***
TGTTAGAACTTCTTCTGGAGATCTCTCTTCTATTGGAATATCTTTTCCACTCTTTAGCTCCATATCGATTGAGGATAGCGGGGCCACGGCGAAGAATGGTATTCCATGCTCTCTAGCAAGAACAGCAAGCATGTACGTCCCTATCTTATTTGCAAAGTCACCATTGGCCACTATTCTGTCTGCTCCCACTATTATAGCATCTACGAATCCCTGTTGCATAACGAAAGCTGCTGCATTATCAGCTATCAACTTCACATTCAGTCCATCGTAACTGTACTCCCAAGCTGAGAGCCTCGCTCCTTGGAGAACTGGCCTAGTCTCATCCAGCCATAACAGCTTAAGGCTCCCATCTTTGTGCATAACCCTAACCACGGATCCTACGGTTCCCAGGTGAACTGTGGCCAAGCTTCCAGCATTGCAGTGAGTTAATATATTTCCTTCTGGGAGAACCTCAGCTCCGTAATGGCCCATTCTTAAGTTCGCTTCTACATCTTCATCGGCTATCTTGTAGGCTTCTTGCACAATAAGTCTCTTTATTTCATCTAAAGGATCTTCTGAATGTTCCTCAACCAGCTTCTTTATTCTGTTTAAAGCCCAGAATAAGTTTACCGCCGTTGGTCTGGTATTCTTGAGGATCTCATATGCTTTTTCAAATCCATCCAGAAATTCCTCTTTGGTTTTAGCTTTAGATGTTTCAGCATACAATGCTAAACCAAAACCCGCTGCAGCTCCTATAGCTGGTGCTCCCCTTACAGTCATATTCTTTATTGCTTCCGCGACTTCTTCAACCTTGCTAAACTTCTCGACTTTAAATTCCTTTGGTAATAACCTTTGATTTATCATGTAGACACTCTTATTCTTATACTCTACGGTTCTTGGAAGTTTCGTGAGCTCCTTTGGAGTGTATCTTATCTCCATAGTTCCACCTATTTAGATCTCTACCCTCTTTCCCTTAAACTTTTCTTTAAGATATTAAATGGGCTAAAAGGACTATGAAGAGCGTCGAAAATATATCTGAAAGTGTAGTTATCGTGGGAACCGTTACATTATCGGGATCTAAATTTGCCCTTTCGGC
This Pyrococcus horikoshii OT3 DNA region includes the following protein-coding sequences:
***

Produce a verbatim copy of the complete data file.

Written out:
TGTTAGAACTTCTTCTGGAGATCTCTCTTCTATTGGAATATCTTTTCCACTCTTTAGCTCCATATCGATTGAGGATAGCGGGGCCACGGCGAAGAATGGTATTCCATGCTCTCTAGCAAGAACAGCAAGCATGTACGTCCCTATCTTATTTGCAAAGTCACCATTGGCCACTATTCTGTCTGCTCCCACTATTATAGCATCTACGAATCCCTGTTGCATAACGAAAGCTGCTGCATTATCAGCTATCAACTTCACATTCAGTCCATCGTAACTGTACTCCCAAGCTGAGAGCCTCGCTCCTTGGAGAACTGGCCTAGTCTCATCCAGCCATAACAGCTTAAGGCTCCCATCTTTGTGCATAACCCTAACCACGGATCCTACGGTTCCCAGGTGAACTGTGGCCAAGCTTCCAGCATTGCAGTGAGTTAATATATTTCCTTCTGGGAGAACCTCAGCTCCGTAATGGCCCATTCTTAAGTTCGCTTCTACATCTTCATCGGCTATCTTGTAGGCTTCTTGCACAATAAGTCTCTTTATTTCATCTAAAGGATCTTCTGAATGTTCCTCAACCAGCTTCTTTATTCTGTTTAAAGCCCAGAATAAGTTTACCGCCGTTGGTCTGGTATTCTTGAGGATCTCATATGCTTTTTCAAATCCATCCAGAAATTCCTCTTTGGTTTTAGCTTTAGATGTTTCAGCATACAATGCTAAACCAAAACCCGCTGCAGCTCCTATAGCTGGTGCTCCCCTTACAGTCATATTCTTTATTGCTTCCGCGACTTCTTCAACCTTGCTAAACTTCTCGACTTTAAATTCCTTTGGTAATAACCTTTGATTTATCATGTAGACACTCTTATTCTTATACTCTACGGTTCTTGGAAGTTTCGTGAGCTCCTTTGGAGTGTATCTTATCTCCATAGTTCCACCTATTTAGATCTCTACCCTCTTTCCCTTAAACTTTTCTTTAAGATATTAAATGGGCTAAAAGGACTATGAAGAGCGTCGAAAATATATCTGAAAGTGTAGTTATCGTGGGAACCGTTACATTATCGGGATCTAAATTTGCCCTTTCGGC
This Pyrococcus horikoshii OT3 DNA region includes the following protein-coding sequences: